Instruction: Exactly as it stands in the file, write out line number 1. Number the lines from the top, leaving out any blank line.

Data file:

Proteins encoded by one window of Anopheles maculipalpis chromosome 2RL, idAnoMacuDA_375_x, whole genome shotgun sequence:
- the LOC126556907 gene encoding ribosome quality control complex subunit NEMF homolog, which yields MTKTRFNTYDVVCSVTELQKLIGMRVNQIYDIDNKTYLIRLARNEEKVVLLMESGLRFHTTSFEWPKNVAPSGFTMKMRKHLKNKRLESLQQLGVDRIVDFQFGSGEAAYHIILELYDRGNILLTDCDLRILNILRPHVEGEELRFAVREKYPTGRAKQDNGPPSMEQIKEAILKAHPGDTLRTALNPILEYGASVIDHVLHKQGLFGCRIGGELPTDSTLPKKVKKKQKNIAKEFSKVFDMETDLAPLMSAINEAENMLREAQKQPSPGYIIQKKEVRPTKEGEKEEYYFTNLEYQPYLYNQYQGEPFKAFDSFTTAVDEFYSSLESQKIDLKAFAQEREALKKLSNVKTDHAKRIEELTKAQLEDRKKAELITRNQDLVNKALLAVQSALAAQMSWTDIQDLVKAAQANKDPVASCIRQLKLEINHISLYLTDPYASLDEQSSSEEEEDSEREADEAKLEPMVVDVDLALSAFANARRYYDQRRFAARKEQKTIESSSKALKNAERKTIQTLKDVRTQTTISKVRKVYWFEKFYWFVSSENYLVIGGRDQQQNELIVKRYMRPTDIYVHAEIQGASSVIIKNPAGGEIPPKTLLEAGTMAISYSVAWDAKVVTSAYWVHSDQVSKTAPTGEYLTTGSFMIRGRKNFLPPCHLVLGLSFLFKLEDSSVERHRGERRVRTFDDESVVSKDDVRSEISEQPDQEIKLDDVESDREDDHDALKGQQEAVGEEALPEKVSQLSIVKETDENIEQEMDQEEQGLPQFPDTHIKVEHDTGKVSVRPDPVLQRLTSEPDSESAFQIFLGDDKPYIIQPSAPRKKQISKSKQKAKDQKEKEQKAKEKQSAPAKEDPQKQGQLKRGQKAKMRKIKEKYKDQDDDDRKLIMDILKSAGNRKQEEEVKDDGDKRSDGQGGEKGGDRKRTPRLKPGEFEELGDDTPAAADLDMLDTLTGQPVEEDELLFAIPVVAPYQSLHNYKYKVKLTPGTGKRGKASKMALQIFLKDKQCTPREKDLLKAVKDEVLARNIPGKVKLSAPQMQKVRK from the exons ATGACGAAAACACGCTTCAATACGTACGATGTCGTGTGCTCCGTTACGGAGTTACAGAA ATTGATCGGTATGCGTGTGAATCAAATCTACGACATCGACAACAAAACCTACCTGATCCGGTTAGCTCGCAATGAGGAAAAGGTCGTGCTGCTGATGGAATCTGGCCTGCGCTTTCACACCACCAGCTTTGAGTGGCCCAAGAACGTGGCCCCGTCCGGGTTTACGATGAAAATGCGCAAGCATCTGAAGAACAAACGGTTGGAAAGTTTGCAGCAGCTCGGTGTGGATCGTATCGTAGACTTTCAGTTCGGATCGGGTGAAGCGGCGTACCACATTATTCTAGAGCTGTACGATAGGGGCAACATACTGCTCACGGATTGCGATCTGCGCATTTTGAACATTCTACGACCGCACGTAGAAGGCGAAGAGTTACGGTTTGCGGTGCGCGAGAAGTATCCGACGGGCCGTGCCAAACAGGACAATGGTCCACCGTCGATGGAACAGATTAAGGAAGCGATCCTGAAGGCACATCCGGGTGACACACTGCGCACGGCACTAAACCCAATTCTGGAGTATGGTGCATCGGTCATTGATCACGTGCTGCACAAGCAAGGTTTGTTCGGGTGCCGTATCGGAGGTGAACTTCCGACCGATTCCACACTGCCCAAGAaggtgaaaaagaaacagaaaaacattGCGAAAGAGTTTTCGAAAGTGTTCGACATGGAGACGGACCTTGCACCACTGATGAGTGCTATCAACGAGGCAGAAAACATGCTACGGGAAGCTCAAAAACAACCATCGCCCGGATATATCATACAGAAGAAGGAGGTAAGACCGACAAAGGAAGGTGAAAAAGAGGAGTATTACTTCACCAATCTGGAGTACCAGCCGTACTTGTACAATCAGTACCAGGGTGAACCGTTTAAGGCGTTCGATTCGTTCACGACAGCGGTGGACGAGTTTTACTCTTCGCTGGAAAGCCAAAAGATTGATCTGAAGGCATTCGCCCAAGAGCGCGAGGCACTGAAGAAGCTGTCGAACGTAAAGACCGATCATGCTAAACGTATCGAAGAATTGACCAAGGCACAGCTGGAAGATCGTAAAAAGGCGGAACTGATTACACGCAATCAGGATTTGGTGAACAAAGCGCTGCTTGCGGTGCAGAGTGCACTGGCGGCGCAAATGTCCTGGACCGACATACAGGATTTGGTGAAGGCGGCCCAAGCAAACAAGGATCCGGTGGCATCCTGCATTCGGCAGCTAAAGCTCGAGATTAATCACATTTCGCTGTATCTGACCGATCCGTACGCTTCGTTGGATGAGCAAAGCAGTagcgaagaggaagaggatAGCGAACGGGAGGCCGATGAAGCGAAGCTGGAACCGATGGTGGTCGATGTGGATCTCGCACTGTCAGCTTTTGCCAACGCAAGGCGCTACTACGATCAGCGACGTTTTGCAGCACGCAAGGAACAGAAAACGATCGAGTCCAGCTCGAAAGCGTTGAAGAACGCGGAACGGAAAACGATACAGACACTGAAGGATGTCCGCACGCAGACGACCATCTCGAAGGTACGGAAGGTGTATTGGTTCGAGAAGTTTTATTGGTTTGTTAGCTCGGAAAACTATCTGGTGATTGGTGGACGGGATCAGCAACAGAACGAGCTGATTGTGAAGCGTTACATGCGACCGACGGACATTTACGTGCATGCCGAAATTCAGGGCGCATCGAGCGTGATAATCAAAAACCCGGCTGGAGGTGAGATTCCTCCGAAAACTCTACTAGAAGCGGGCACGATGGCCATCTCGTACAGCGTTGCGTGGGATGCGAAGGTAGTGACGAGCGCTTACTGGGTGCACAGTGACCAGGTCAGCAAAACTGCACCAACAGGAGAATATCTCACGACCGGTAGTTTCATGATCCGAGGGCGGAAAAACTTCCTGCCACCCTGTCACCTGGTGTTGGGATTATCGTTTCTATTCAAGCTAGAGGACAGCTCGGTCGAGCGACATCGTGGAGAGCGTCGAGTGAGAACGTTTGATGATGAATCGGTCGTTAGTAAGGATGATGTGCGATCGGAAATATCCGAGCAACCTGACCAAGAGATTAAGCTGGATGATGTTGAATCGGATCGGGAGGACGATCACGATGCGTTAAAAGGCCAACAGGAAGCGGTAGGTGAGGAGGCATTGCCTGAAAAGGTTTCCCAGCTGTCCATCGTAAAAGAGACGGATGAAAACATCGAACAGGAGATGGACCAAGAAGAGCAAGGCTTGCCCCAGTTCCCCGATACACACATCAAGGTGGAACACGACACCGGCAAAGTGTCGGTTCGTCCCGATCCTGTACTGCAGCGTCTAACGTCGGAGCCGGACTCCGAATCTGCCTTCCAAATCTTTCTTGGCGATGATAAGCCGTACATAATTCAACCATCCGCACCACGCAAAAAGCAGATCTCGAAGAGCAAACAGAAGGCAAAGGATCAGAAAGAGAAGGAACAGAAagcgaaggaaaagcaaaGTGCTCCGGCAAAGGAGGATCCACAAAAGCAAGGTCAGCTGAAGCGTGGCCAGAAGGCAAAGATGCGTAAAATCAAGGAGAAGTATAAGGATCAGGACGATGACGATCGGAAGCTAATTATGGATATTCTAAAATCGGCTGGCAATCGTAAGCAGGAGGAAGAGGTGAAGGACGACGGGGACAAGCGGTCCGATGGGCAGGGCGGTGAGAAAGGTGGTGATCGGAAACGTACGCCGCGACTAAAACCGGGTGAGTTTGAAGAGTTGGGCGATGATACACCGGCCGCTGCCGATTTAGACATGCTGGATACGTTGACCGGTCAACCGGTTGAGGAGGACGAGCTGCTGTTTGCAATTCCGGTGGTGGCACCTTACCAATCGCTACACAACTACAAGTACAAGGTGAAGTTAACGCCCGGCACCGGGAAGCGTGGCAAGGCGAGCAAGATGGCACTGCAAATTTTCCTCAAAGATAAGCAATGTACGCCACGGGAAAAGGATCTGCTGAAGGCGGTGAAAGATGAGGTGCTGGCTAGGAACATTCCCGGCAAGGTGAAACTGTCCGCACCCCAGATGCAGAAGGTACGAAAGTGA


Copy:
Proteins encoded by one window of Anopheles maculipalpis chromosome 2RL, idAnoMacuDA_375_x, whole genome shotgun sequence: